Getting Past the Gatekeeper

“He also stationed gatekeepers at the gates of the Lord’s temple so that no one who was in any way unclean might enter” (2 Chronicles 23:19).

Gatekeepers have one job—to keep out unwanted visitors. Perhaps you have encountered a major donor gatekeeper in the form of a financial planner, attorney, family member, or a personal assistant. How do you get around the gatekeeper to connect with your donors? Gatekeepers process boxes of correspondence for major donors and must determine what is important and unimportant. Just imagine sorting through ten times the mail you receive daily. One ministry leader was surprised to learn that his notes weren’t getting to his major donor friends and then discovered the gatekeeper’s unwritten rules about whether he would pitch the correspondence or pass it on to the donor. Here is one gatekeeper’s pitch/pass list:

Thank you note on the receipt. Pitch It!
A common practice for ministry leaders is to write a personal thank you to the donor on the gift receipt. It’s nice gesture that probably gets noticed by 95% of your donors. However, a note on a receipt is still a receipt, not an official thank you note.

Any mention of a future project. Pitch It!
It’s tempting to tease a new project as you thank your donor for their gift to your current project. But if you focus on the next big thing, are you expressing gratefulness for the gifts that got you this far? Effective thank you notes must be genuine. Don’t just check the box saying that you thanked your donor.

Handwritten thank you note that mentions a future gift. Pitch it!
Congratulations for sending a handwritten note! Handwritten notes are rare. Don’t dilute your thank you by asking your ministry partner to consider a future gift. Your thank you note should focus on your donor not you.

Printed thank you note. Pitch It!
Some fundraisers have lousy handwriting and use a computer to print a note. Printed notes feel impersonal because they are. The only exception is if your donor knows that you have a health condition that makes handwriting difficult for you.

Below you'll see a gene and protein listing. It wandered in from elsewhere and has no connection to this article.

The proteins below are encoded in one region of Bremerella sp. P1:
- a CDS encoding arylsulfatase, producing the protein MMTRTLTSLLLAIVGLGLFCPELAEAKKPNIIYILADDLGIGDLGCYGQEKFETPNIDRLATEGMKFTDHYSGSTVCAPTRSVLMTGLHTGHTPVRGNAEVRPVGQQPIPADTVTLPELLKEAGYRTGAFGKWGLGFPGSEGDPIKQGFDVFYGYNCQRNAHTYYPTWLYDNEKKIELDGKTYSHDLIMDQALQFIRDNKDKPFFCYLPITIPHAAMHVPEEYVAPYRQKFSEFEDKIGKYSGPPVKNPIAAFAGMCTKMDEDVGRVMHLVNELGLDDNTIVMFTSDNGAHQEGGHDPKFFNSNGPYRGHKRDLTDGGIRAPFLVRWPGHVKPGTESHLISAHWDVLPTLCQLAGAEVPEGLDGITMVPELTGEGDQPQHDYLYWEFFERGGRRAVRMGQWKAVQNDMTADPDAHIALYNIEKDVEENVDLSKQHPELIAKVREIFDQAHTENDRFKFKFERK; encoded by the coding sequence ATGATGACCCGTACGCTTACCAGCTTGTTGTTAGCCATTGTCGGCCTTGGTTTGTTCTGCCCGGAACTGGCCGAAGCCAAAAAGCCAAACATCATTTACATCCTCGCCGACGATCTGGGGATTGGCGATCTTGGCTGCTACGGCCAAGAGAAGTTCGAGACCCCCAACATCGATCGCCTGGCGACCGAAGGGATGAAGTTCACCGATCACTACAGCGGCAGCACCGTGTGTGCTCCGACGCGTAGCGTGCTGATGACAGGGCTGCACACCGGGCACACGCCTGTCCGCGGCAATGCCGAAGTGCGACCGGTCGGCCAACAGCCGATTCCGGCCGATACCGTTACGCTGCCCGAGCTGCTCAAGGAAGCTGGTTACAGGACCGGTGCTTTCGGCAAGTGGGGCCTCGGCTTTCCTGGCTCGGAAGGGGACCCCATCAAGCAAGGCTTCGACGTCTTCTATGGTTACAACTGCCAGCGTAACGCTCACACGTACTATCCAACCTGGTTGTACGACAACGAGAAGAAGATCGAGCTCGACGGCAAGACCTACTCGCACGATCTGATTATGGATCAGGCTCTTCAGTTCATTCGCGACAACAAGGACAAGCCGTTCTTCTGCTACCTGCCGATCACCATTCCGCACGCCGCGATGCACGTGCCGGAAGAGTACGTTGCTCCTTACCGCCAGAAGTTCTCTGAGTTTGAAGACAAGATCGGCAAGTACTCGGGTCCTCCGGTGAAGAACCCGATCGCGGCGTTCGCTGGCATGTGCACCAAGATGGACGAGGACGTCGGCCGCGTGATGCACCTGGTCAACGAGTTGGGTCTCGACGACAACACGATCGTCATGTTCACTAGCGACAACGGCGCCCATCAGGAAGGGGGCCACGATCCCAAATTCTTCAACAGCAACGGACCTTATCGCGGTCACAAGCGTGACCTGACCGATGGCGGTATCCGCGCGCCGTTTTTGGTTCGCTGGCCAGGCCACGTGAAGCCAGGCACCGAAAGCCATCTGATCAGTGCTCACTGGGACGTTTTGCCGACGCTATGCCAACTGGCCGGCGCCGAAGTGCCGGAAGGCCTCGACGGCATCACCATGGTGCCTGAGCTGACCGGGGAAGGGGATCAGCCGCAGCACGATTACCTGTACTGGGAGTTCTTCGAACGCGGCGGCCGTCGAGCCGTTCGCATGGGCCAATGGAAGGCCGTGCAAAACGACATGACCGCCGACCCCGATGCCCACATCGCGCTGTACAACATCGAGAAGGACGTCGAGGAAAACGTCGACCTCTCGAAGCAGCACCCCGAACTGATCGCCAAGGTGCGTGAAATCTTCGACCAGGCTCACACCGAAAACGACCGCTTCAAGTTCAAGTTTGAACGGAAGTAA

Personal, handwritten, stand-alone thank you note. Pass to the donor!
Here’s what passes this gatekeeper’s scrutiny: a handwritten thank you note that’s just a thank you note. Period. Mike was having difficulty connecting with a major donor. The donor had given but never responded to Mike’s phone calls or emails. Mike decided to be proactive and personally deliver his handwritten thank you note. He was interrogated at the front entrance, but the gatekeeper called the donor and said, “Mike, from ABC Ministries is here with a thank you note. Should I send him up?” The answer came back, “Sure.” The major donors were glad to see him and invited him in.

Think About This: Jesus taught about the relationship between the shepherd, his sheep, and the gatekeeper. “The gatekeeper opens the gate for him, and the sheep listen to his voice. He calls his own sheep by name and leads them out” (John 10:3). When you have a personal relationship with your donor, the gatekeeper will open the door wide.

Response: Father, please open the gate and help me connect with my major donors.

Ron Haas has served the Lord as a pastor, the vice 

president of advancement of a Bible college, a Christian foundation director, a board member and a fundraising consultant. He’s authored two books: Ask for a Fish – Bold Faith-Based Fundraising, Simply Share – Bold, Grace-Based Giving and Keep on Asking – Bold, Spirit-Led Fundraising. He regularly presents fundraising workshops at ministry conferences and has written fundraising articles for At the Center magazine and Christian Leadership Alliance’s Outcomes magazine.

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